• took a job as a singer/dancer in a sleazy nightclub
  • coerced her mother into marrying Monte Baragon (with whom she was having a semi-incestuous affair)
  • continued to treat her mother condescendingly

In the end, Veda was revealed to be Monte's killer, after Monte had confronted her inside the beach-house: "You don't really think I could be in love with a rotten little tramp like you, do you?"

As Veda was led away at the police station, she asserted to her mother: "Don't worry about me, Mother. I'll get by."




Scarlet Street (1945)
d. Fritz Lang

Katharine "Kitty" March (Joan Bennett)

Fritz Lang's steamy and fatalistic film was one of the moodiest, blackest thrillers ever made.

It told about a meek, middle-aged cashier and unhappily-married, hen-pecked husband and amateur painter named Christopher Cross (Edward G. Robinson). He unwittingly fell into a cruel trap set by cold-hearted, amoral femme fatale gold-digger and Greenwich Village streetwalker Katherine "Kitty" March (Joan Bennett) and her abusive, slick and mercenary boyfriend-pimp Johnny (Dan Duryea).

Cross first met Kitty when she was being beaten up by Johnny on a rainy night, and they got to know each other in a bar for a late-night drink. He was immediately entranced by the clear plastic raincoat-wearing sexy dame.

She led Cross to commit embezzlement, impersonated him in order to sell his paintings, and was deceitful and cruel to him. After he proposed marriage, she told him:

Oh, you idiot! How can a man be so dumb?...I've wanted to go laugh in your face ever since I first met you. You're old and ugly and I'm sick of you. Sick, sick, sick!

She caused him in a fit of jealous anger to murder her. He stabbed her with an ice-pick through her bed covers.

The film ended with Johnny being accused of the crime, and Cross suffering humiliating disgrace, haunting psychological torment and mental anguish (i.e., Cross attempted suicide by hanging and failed, and in abject homelessness wandered the streets).

The final image was his shuffling by a 5th Avenue gallery passing the portrait he had made of Kitty.




The Big Sleep (1946)
d. Howard Hawks

Vivian Sternwood Rutledge (Lauren Bacall)
and
Carmen Sternwood (Martha Vickers)

Humphrey Bogart, teamed with real-life wife Lauren Bacall, played the role of private detective Philip Marlowe in this confusing, classic who-dun-it, involving blackmail, pornography, and murder in Los Angeles.

Marlowe was called to the house of a new client - dying millionaire General Sternwood (Charles Waldron), where he was first confronted with the General's seductive younger daughter who threw herself at him. She was the troubled, errant, spoiled, sexually-perverse, thumb-biting/sucking, frequently doped-up nymphomaniacal heiress Carmen (Martha Vickers). She called Marlowe "not bad looking" and "cute."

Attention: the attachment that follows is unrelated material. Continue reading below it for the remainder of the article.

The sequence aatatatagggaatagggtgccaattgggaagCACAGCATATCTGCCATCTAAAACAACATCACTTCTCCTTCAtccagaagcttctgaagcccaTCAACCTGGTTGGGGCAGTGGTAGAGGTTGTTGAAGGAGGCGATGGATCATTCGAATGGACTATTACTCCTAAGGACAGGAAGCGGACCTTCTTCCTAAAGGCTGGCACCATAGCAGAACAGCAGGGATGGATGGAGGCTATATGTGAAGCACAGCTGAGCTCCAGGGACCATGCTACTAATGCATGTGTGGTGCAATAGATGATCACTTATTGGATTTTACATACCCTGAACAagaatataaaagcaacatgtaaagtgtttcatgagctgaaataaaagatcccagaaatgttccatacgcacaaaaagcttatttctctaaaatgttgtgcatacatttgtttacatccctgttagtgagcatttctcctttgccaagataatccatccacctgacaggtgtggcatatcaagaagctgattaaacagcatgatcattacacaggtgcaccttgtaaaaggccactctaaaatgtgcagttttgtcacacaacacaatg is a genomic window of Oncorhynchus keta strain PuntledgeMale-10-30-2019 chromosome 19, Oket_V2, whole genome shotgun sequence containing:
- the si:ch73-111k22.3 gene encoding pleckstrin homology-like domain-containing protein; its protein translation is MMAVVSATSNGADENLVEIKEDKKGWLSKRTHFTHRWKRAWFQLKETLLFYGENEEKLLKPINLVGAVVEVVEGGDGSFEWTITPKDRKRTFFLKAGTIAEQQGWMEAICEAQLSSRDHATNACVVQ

Marlowe was asked by Sternwood to investigate Carmen's ostensible blackmailer - suspicious porno "rare book" dealer Arthur Gwynn Geiger (Theodore von Eltz) on North Sunset, who was blackmailing Sternwood over "gambling debts" incurred by his youngest daughter [the exact nature of the blackmail was not clear, though it may be that it wasn't gambling debts, but that Geiger had illicit, nude, incriminating or obscene photographs of Carmen and threatened to circulate them].

On the way out, Marlowe also met Vivian Sternwood Rutledge (Lauren Bacall), the General's other daughter, who was suspicious of him but protective of her sister.

Within a short while, Marlowe found an incoherent, stupefied, drugged-up, Chinese-dress wearing Carmen sitting idly nearby a dead blackmailer, who was probably taking pornographic pictures of her in his home.

After returning Carmen to her Sternwood home, Marlowe again met Vivian, who accused him of duping her: "You go too far, Marlowe," since she wanted Marlowe off the case. She feared that he might find something else suspicious [namely, gangster Eddie Mars' (Joe Ridgely) additional blackmailing scheme against Vivian regarding her sister].

At this point in the film, Vivian engaged in a famous, slyly flirtatious, sexy horse-race conversation with Marlowe in which she asserted: "A lot depends on who's in the saddle."

Soon after, Vivian joined forces with Marlowe to turn the tables on Mars, end the blackmail scheme, and acquire treatment for her sick sister Carmen.






Greatest Femmes Fatales in Classic Film Noir
(chronological by film title)

Introduction | Part 1 | Part 2 | Part 3 | Part 4 | Part 5 | Part 6 | Part 7 | Part 8 | Part 9 | Part 10